Gutierrez: I’m working with a specific event known as La masacre de las bananeras, the Banana Massacre, that took place in 1928. The United Fruit Company’s workers were on strike demanding better working and living conditions, and fair pay. At the time they were paid with vouchers rather than money, which they then had to use in the company’s stores. They were trapped in a cycle, so there was an uprising with civil disobedience, the burning of buildings. The United Fruit Company lobbied the United States government to put pressure on the Colombian government to bring in their military. They ended up killing the protesting workers; estimates range up to over several thousand people massacred. This tragic event was forgotten for a long time. Only recently have scholars begun to dive into the archives to investigate what happened.
I’ve been working on this project for more than three years. The installation at The Shed will be the pinnacle of my research—finally I’m going to be able to show this to a lot of people. That was always the goal of my research.
Cruz: There is a similar voucher system in the sugar cane industry in the Dominican Republic.
I’m also thinking about US imperialism, specifically with the Commission of Inquiry of Santo Domingo, which happened in 1871. Organized by President Ulysses S. Grant, the commission assessed the material gains that could be made in the Dominican Republic (then called Santo Domingo) and the sentiment of the people toward annexation. They focused their work in particular on Samana Bay, which in 1824 became the home of a group of emancipated African Americans who settled there and throughout the island. The abolitionist icon Frederick Douglass was the secretary of the Commission of Inquiry, and I’m specifically interested in his role in this history.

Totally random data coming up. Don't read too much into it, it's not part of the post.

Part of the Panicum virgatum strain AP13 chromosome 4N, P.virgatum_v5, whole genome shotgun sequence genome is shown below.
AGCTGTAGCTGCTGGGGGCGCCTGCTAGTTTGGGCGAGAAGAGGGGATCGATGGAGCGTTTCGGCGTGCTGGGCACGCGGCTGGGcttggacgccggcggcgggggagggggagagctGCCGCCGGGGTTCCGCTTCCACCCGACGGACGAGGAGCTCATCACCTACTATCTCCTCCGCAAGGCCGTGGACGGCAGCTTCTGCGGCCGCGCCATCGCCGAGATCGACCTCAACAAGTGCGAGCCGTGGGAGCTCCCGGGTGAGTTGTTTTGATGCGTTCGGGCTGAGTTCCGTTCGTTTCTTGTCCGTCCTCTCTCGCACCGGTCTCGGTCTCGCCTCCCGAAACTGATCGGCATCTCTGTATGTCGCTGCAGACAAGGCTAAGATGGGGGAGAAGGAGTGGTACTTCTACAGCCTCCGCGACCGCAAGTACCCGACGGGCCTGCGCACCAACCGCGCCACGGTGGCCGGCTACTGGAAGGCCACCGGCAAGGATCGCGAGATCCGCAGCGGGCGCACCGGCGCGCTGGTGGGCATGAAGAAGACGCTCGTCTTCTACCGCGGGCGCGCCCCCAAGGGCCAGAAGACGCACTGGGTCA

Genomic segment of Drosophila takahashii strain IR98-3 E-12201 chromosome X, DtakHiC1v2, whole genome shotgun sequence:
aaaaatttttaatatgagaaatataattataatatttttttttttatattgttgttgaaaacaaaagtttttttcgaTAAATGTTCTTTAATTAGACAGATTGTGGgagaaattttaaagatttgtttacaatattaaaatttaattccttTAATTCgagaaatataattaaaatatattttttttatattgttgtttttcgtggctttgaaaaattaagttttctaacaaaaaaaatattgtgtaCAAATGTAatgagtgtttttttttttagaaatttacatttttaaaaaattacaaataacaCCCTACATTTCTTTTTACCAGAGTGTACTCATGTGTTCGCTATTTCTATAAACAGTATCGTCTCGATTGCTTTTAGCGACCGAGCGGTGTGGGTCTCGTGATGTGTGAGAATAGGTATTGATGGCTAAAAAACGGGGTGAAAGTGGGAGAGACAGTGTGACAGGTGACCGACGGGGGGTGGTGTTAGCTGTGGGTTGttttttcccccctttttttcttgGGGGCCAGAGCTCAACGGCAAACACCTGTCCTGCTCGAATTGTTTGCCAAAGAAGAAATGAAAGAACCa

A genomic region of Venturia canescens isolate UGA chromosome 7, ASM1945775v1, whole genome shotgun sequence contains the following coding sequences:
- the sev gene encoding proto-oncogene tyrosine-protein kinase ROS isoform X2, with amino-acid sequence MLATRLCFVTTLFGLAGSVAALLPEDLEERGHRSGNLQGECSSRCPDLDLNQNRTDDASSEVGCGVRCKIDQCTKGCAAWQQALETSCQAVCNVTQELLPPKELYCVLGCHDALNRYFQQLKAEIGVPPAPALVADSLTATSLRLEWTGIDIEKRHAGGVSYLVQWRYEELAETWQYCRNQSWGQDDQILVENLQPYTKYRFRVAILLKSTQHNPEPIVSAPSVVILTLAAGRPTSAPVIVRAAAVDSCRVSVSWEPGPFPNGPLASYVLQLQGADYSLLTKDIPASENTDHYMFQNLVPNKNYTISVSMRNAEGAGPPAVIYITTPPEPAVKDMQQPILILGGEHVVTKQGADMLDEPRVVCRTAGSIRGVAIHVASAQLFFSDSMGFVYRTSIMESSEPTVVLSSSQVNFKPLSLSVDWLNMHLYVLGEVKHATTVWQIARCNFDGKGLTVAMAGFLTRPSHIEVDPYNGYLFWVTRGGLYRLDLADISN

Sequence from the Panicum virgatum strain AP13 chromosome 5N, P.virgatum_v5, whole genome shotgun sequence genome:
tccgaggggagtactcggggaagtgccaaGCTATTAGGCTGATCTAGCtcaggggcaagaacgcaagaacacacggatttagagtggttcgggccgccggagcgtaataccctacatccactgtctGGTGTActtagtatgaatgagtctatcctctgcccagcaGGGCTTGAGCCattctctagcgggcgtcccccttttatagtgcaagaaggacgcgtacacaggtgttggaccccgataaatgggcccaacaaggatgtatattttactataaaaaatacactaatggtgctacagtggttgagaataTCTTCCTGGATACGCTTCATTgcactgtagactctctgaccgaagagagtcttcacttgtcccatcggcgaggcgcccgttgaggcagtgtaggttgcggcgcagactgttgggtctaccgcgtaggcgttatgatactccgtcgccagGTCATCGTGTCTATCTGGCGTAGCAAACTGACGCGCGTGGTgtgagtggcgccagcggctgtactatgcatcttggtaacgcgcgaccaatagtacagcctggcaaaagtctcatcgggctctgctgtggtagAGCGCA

The work for Open Call is part of a larger body of work. Since 2019, I’ve been working on a project called the Investigation on the Dominican Racial Imaginary, thinking about how the Dominican state has erased and suppressed Black consciousness and identity, along with African heritage, in Dominican identity. I’m considering Douglass through this nuanced lens, asking participants the question: should Frederick Douglass be a suspect or witness in the investigation?
Last week, I interviewed the scholar Julia Hooker on a newsprint takeaway for my installation. She has written about Douglass and how he went to Santo Domingo thinking of it as a Black nation. But I don’t think Dominicans today see ourselves as part of a Black nation. What happened in the past 150 years to change that worldview? Audiences at The Shed will be able to testify in response to my question about Douglass. I’ll collect that data and incorporate it into my larger body of work.
Gutierrez: Douglass’s part in this is so interesting—to fight for freedom and equality, and then take part in this colonialist history at the same time.
Cruz: Exactly. I’ve been trying to understand his motives. Some of the scholars who have written about this talk about citizenship and what it meant right after Reconstruction to create a refuge for Black folks, like in Liberia. It’s colonialism. How do we question those motives and think about the people who were already living in places like Liberia and the people who were arriving from the States?